He was a former lawman who called himself "Mask" and advocated a hold-nothing-back lifestyle that helped transform mixed martial arts fighting into a craze and turned his own fighting apparel company into a multimillion-dollar business.
Before dawn Wednesday on a long, straight stretch of road in Newport Beach, Charles Lewis was killed when his red Ferrari collided with a white Porsche in an accident so violent that the red sports car was ripped in half and his female passenger was hurled into the street.
Police said the two cars appeared to have been traveling side by side at a high rate of speed at 12:57 a.m. on Jamboree Road near the Upper Newport Bay when they collided. Officers said they are investigating whether the drivers were racing.
The Porsche driver, identified as Jeffrey David Kirby, 51, of Costa Mesa, was arrested after allegedly abandoning his car on a side street near the collision and taking off on foot with his female passenger. Kirby is being held on suspicion of felony drunk driving and driving under the influence. Bail is set at $2 million.
Kirby's passenger, Lynn Marie Nabozny, 32, of Newport Beach, was arrested for public intoxication and later released. The motion picture database imdb.com lists a Lynn Marie Nabozny as having acted in the 1997 television series "The Heartbreak Cafe."
Lewis' passenger remained in critical condition at Western Medical Center in Santa Ana.
Before he broke into the mixed martial arts scene, Lewis, 45, was a San Bernardino County sheriff's deputy who worked at the Central Detention Center in downtown San Bernardino from December 1996 to May 1998.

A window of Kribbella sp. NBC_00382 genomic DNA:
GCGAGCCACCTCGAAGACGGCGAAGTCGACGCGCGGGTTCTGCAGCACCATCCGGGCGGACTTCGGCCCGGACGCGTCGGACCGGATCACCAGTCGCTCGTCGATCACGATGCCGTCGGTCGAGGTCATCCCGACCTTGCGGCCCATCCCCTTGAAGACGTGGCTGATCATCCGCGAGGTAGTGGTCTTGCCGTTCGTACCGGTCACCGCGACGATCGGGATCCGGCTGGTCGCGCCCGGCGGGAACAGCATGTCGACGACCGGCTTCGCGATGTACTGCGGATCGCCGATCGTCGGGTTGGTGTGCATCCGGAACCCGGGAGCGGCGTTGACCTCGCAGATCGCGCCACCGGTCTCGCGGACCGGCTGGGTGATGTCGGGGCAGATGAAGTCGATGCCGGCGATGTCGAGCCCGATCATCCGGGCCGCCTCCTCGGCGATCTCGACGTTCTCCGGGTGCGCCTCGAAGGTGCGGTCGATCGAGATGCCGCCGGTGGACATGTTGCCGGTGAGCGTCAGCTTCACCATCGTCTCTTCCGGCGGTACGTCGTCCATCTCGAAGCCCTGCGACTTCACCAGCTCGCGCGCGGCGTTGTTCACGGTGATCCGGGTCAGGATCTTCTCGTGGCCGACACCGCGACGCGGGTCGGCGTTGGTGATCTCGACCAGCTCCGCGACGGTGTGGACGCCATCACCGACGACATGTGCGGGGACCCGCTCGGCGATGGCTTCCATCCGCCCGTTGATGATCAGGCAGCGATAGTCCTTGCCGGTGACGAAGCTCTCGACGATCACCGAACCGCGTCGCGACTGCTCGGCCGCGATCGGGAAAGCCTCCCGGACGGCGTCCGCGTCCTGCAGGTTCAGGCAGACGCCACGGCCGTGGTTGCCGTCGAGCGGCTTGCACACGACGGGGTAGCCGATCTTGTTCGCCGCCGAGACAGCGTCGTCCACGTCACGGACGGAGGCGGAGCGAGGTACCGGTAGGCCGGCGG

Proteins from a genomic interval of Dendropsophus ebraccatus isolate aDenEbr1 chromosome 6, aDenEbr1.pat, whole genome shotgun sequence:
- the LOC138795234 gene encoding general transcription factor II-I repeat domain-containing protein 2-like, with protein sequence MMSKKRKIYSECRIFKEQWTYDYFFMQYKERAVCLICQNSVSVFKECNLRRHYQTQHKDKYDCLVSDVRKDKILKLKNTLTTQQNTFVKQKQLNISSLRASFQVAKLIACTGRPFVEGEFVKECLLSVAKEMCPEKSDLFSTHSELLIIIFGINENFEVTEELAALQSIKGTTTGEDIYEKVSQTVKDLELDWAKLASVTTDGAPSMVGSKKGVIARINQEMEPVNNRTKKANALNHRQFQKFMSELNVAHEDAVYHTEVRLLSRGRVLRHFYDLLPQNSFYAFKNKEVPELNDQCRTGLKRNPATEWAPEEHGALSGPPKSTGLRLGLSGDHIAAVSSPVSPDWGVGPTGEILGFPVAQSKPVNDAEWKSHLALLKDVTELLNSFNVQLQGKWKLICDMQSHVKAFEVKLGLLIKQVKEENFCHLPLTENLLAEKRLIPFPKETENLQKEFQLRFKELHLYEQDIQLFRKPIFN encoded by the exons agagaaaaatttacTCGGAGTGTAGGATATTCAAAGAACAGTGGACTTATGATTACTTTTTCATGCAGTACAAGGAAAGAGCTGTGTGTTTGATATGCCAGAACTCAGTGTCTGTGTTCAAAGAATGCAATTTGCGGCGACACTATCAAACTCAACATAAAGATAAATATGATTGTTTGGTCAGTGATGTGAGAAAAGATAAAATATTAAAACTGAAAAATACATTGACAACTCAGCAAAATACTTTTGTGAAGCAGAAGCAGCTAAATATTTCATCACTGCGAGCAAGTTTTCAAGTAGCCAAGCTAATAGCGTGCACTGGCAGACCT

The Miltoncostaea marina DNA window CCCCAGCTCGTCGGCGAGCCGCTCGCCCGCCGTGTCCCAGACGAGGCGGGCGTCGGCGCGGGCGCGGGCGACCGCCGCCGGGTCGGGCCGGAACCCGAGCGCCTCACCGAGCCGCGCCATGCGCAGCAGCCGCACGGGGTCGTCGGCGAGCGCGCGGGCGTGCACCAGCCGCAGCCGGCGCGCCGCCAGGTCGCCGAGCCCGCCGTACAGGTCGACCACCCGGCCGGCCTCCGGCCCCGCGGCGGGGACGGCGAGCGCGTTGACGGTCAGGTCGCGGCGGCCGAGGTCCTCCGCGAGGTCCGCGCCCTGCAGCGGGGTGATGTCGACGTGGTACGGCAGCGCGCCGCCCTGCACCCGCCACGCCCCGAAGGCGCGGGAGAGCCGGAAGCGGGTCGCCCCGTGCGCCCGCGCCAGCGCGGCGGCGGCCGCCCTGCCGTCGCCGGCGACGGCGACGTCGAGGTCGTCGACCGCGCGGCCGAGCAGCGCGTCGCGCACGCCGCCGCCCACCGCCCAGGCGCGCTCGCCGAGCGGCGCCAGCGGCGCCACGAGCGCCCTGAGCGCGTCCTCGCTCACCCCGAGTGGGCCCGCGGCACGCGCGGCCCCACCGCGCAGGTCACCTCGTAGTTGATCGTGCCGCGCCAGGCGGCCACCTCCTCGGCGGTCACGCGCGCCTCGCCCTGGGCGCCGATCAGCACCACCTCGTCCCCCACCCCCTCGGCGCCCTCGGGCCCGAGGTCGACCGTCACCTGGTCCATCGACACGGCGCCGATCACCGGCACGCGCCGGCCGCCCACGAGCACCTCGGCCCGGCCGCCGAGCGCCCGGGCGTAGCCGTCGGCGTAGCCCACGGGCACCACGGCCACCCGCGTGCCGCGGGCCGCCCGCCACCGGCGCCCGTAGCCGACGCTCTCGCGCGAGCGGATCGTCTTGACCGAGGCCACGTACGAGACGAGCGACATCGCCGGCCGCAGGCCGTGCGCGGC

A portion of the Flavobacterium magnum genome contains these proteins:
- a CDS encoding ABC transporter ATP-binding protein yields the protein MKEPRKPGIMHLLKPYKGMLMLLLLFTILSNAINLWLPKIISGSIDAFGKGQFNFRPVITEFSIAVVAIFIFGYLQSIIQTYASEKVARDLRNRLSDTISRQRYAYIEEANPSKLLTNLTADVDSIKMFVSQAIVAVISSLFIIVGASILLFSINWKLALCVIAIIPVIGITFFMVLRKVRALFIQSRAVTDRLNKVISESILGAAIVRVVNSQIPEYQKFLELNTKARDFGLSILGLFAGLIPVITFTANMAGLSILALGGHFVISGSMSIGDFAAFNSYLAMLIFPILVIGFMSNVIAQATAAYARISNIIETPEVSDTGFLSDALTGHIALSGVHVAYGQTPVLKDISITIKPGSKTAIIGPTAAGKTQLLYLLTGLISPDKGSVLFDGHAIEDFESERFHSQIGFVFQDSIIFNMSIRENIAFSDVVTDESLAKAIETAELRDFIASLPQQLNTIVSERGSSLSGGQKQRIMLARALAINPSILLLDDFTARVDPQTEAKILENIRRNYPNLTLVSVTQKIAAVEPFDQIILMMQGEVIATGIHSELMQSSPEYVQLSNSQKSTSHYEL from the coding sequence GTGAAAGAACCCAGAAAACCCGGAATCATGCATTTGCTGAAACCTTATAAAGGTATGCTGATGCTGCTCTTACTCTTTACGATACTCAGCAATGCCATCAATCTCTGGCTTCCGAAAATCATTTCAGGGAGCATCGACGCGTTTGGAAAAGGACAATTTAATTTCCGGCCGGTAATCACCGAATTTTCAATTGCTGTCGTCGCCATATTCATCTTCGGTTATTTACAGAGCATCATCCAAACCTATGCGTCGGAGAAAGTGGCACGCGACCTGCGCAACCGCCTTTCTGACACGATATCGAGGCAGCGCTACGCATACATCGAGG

The Ferrari had "confidential plates" registered with the San Bernardino County Sheriff's Department because Lewis was a former deputy.
According to Orange County Superior Court records, Kirby has been cited for at least eight traffic violations since 2001, including a conviction for driving under the influence in which he was sentenced to three years' probation.
In the 2001 drunk driving arrest, Kirby allegedly told the arresting officer that his father was a retired CHP patrolman who always advised him to never submit to a sobriety test. He also told the officer that "he shouldn't be picking on people with money," according to the police report.
At TapouT offices in San Bernardino County, the secretary who answered the phone was in tears. The company's Web page was updated during the day to acknowledge the death of "our beloved friend, brother and co-founder."
TapouT spokesman Adam Feigen said Lewis and co-founder Dan "Punkass" Caldwell started TapouT in 1997, selling T-shirts out of the trunks of their cars at mixed martial arts shows to earn gas money. Fight promoter T. Jay Thompson recalled having to pick up hotel costs for the two men so they could sell their shirts at the shows.
As mixed martial arts exploded in recent years, TapouT became the apparel of choice for many fighters. TapouT was the exclusive apparel used in the Ultimate Fighting Championship's popular reality fighting television series on Spike TV, "The Ultimate Fighter."
"Everyone's going to miss him," said Ultimate Fighting superstar Chuck Liddell, who said he was looking forward to seeing Lewis at his upcoming fight next month in Montreal. "He had a great personality and he was at all the shows."
Lewis' infectious personality was captured for two seasons on the Versus reality show, "TapouT," in which Lewis and his partners traveled the country seeking mixed martial art's next star. A third season was about to begin filming.
Times staff writers Tami Abdollah and Ari B. Bloomekatz contributed to this report.Copyright © 2015, Los Angeles Times